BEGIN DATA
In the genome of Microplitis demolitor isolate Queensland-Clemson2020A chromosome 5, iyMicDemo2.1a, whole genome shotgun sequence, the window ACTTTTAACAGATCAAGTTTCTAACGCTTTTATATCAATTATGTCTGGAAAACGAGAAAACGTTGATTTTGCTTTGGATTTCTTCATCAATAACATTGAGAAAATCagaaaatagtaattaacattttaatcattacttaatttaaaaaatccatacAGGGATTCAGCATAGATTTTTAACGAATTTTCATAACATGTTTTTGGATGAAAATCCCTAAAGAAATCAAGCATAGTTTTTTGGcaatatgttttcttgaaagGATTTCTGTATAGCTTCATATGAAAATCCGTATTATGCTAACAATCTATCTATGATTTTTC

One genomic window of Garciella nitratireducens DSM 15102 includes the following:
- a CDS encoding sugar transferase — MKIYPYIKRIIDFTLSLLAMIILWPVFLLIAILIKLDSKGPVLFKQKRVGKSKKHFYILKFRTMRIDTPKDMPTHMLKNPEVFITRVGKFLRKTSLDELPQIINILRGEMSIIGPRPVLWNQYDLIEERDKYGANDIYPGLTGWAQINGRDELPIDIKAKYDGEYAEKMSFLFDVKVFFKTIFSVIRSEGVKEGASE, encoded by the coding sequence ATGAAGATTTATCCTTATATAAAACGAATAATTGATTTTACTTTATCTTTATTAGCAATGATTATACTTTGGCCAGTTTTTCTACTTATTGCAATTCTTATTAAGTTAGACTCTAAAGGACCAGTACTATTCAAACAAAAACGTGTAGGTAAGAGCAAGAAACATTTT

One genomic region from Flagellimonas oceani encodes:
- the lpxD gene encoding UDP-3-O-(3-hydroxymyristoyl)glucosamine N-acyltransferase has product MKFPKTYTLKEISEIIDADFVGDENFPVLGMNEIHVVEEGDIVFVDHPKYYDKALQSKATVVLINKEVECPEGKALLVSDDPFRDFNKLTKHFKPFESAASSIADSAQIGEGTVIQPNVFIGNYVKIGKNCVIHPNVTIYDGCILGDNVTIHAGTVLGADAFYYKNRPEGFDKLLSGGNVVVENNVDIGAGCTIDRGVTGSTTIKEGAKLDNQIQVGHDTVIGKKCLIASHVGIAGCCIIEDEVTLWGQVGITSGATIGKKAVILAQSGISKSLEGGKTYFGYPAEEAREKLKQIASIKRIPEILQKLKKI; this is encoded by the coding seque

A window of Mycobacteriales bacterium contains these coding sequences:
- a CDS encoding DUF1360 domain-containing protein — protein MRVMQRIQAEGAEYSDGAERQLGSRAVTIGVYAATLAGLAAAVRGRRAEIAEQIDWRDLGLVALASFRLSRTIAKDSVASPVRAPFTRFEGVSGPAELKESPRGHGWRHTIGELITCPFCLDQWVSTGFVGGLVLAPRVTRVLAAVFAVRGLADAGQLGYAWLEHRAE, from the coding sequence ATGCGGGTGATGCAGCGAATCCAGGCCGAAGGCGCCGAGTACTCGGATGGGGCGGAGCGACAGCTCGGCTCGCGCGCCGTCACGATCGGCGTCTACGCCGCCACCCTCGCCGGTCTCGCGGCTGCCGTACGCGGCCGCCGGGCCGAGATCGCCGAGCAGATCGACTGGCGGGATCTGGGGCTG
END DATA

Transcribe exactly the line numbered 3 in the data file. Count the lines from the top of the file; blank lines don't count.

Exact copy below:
- a CDS encoding sugar transferase — MKIYPYIKRIIDFTLSLLAMIILWPVFLLIAILIKLDSKGPVLFKQKRVGKSKKHFYILKFRTMRIDTPKDMPTHMLKNPEVFITRVGKFLRKTSLDELPQIINILRGEMSIIGPRPVLWNQYDLIEERDKYGANDIYPGLTGWAQINGRDELPIDIKAKYDGEYAEKMSFLFDVKVFFKTIFSVIRSEGVKEGASE, encoded by the coding sequence ATGAAGATTTATCCTTATATAAAACGAATAATTGATTTTACTTTATCTTTATTAGCAATGATTATACTTTGGCCAGTTTTTCTACTTATTGCAATTCTTATTAAGTTAGACTCTAAAGGACCAGTACTATTCAAACAAAAACGTGTAGGTAAGAGCAAGAAACATTTT